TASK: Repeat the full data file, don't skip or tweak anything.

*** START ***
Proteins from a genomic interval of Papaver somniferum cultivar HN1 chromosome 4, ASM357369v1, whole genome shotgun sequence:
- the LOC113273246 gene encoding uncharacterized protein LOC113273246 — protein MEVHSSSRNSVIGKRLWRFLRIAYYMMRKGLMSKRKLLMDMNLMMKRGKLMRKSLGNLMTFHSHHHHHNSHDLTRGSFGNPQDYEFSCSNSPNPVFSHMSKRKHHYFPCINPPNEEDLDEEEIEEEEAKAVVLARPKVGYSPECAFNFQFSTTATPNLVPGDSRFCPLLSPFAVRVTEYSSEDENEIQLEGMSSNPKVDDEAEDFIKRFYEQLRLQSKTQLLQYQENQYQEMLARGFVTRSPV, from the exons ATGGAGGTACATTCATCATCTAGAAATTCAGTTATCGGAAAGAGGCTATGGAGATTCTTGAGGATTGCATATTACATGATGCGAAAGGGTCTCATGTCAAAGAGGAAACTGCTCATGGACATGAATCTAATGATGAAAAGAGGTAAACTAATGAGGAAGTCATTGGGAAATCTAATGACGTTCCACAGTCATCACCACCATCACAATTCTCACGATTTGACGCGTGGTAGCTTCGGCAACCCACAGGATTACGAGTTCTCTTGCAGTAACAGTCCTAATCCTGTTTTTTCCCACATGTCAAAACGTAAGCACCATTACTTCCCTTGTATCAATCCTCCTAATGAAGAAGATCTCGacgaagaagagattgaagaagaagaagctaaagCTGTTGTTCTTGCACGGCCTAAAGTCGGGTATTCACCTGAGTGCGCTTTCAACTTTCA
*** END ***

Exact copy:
Proteins from a genomic interval of Papaver somniferum cultivar HN1 chromosome 4, ASM357369v1, whole genome shotgun sequence:
- the LOC113273246 gene encoding uncharacterized protein LOC113273246 — protein MEVHSSSRNSVIGKRLWRFLRIAYYMMRKGLMSKRKLLMDMNLMMKRGKLMRKSLGNLMTFHSHHHHHNSHDLTRGSFGNPQDYEFSCSNSPNPVFSHMSKRKHHYFPCINPPNEEDLDEEEIEEEEAKAVVLARPKVGYSPECAFNFQFSTTATPNLVPGDSRFCPLLSPFAVRVTEYSSEDENEIQLEGMSSNPKVDDEAEDFIKRFYEQLRLQSKTQLLQYQENQYQEMLARGFVTRSPV, from the exons ATGGAGGTACATTCATCATCTAGAAATTCAGTTATCGGAAAGAGGCTATGGAGATTCTTGAGGATTGCATATTACATGATGCGAAAGGGTCTCATGTCAAAGAGGAAACTGCTCATGGACATGAATCTAATGATGAAAAGAGGTAAACTAATGAGGAAGTCATTGGGAAATCTAATGACGTTCCACAGTCATCACCACCATCACAATTCTCACGATTTGACGCGTGGTAGCTTCGGCAACCCACAGGATTACGAGTTCTCTTGCAGTAACAGTCCTAATCCTGTTTTTTCCCACATGTCAAAACGTAAGCACCATTACTTCCCTTGTATCAATCCTCCTAATGAAGAAGATCTCGacgaagaagagattgaagaagaagaagctaaagCTGTTGTTCTTGCACGGCCTAAAGTCGGGTATTCACCTGAGTGCGCTTTCAACTTTCA